No sign of the Abrahamson/Guiney purple patch expiring on this fifth outing for the pair. Room, their adaptation of Emma Donoghue’s novel, is, very simply, a triumph of Irish cinema. Go see it. Here’s my Sunday Indo review.
THERE are moments in Room that quake the heart and mind like very few films you’ll see this year. It can be in a glancing expression, or a murmured line that pierces the darkness and uncertainty. Fans of Emma Donoghue’s all-conquering 2010 novel will be aware she adapted it for screen herself, and for this reason Lenny Abrahamson’s fifth film maintains many of the widescreen existential themes Donoghue squeezed into the story’s confined vista.
Brie Larson and Jacob Tremblay (both unforgettable) are the mother and five-year-old boy incarcerated in a locked room somewhere. Jack was born here and all he has ever known are the cups, chairs, television set and a sole skylight. By day he plays with “Ma” unaware of a dimension beyond these walls. By night, Ma places him in a small closet during visits by “Old Nick”, their captor.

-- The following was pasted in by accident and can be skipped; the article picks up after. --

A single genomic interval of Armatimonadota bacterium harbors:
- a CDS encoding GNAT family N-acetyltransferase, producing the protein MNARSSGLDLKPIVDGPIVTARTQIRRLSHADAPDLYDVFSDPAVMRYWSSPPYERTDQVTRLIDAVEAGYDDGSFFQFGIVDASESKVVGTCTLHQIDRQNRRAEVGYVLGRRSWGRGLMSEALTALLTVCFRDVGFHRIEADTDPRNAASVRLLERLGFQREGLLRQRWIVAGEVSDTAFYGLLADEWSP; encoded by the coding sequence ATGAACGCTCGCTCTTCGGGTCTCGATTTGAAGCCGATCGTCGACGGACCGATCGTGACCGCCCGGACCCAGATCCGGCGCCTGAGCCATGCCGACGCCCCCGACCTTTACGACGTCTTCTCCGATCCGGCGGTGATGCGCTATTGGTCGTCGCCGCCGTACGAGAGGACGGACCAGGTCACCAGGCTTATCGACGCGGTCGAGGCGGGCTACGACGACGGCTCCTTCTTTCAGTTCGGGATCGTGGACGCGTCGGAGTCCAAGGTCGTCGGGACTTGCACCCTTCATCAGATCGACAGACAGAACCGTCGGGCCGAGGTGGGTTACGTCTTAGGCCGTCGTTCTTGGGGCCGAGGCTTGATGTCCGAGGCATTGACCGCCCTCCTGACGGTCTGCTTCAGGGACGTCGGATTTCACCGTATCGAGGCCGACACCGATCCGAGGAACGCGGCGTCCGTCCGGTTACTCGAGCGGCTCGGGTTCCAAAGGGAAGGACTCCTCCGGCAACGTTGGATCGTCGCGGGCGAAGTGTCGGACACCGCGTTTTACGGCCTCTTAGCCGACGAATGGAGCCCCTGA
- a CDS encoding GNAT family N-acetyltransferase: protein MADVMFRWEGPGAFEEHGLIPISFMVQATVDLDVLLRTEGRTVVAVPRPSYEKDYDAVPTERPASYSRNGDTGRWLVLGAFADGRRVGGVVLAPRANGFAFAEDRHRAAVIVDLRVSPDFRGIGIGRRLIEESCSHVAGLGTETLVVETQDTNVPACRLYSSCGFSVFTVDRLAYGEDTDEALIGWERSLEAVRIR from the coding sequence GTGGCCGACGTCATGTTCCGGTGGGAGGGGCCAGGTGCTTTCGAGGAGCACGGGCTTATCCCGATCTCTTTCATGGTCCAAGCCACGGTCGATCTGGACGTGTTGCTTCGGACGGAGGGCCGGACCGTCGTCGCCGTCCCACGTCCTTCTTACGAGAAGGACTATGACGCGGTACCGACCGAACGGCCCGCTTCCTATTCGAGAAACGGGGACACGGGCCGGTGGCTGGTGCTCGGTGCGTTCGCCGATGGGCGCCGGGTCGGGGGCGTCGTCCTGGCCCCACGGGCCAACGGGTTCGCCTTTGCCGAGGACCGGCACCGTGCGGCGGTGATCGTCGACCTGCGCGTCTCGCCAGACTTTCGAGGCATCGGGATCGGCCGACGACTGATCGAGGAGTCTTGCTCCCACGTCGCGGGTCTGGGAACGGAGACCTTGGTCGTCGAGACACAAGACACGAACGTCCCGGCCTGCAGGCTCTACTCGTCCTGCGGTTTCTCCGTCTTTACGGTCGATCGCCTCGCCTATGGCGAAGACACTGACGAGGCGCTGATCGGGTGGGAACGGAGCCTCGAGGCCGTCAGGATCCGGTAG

Nature won’t be stifled, however, and Jack’s developing cognition along with his mother’s swelling determination that her son know the world outside spur on an escape plan. It’s spoiling nothing to say the second half is about the pair struggling to settle into their newfound freedom. Jack is still umbilically attached to Ma while she finds it hard to pick up where she left off with her parents (Joan Allen, William H Macy) and her life as a whole.
Room feels like the culmination of Irish cinema, a sublime interplay of story, talent, vision, sound (Stephen Rennick’s score is a key ingredient) and feeling that pushes rare buttons. As for Abrahamson? Well, for many years I swore he was among Europe’s finest film makers. Make that the world’s.
First published in the Sunday Independent